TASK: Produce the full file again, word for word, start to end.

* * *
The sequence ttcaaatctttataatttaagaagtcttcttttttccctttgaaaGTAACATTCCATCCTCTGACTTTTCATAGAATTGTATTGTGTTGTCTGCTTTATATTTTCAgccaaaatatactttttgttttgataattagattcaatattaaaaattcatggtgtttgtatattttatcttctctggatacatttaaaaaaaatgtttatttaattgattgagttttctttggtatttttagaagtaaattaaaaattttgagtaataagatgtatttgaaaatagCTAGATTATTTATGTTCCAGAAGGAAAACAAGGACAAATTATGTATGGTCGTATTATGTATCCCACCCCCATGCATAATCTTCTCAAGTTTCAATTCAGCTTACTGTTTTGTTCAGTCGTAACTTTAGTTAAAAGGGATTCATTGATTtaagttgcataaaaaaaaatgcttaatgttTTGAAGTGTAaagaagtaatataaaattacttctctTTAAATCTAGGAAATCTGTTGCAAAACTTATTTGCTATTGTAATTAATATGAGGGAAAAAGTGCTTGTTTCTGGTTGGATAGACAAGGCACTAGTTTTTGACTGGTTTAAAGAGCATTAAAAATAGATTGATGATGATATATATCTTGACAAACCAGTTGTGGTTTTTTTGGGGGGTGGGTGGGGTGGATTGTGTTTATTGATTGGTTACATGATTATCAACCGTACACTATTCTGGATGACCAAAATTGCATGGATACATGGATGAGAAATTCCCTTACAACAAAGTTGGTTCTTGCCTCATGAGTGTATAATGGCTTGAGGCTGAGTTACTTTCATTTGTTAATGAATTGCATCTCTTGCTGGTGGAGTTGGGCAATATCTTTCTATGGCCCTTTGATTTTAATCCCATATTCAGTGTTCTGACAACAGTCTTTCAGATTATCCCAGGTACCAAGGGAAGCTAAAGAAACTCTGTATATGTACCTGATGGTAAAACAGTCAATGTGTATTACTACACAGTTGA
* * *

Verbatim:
The sequence ttcaaatctttataatttaagaagtcttcttttttccctttgaaaGTAACATTCCATCCTCTGACTTTTCATAGAATTGTATTGTGTTGTCTGCTTTATATTTTCAgccaaaatatactttttgttttgataattagattcaatattaaaaattcatggtgtttgtatattttatcttctctggatacatttaaaaaaaatgtttatttaattgattgagttttctttggtatttttagaagtaaattaaaaattttgagtaataagatgtatttgaaaatagCTAGATTATTTATGTTCCAGAAGGAAAACAAGGACAAATTATGTATGGTCGTATTATGTATCCCACCCCCATGCATAATCTTCTCAAGTTTCAATTCAGCTTACTGTTTTGTTCAGTCGTAACTTTAGTTAAAAGGGATTCATTGATTtaagttgcataaaaaaaaatgcttaatgttTTGAAGTGTAaagaagtaatataaaattacttctctTTAAATCTAGGAAATCTGTTGCAAAACTTATTTGCTATTGTAATTAATATGAGGGAAAAAGTGCTTGTTTCTGGTTGGATAGACAAGGCACTAGTTTTTGACTGGTTTAAAGAGCATTAAAAATAGATTGATGATGATATATATCTTGACAAACCAGTTGTGGTTTTTTTGGGGGGTGGGTGGGGTGGATTGTGTTTATTGATTGGTTACATGATTATCAACCGTACACTATTCTGGATGACCAAAATTGCATGGATACATGGATGAGAAATTCCCTTACAACAAAGTTGGTTCTTGCCTCATGAGTGTATAATGGCTTGAGGCTGAGTTACTTTCATTTGTTAATGAATTGCATCTCTTGCTGGTGGAGTTGGGCAATATCTTTCTATGGCCCTTTGATTTTAATCCCATATTCAGTGTTCTGACAACAGTCTTTCAGATTATCCCAGGTACCAAGGGAAGCTAAAGAAACTCTGTATATGTACCTGATGGTAAAACAGTCAATGTGTATTACTACACAGTTGA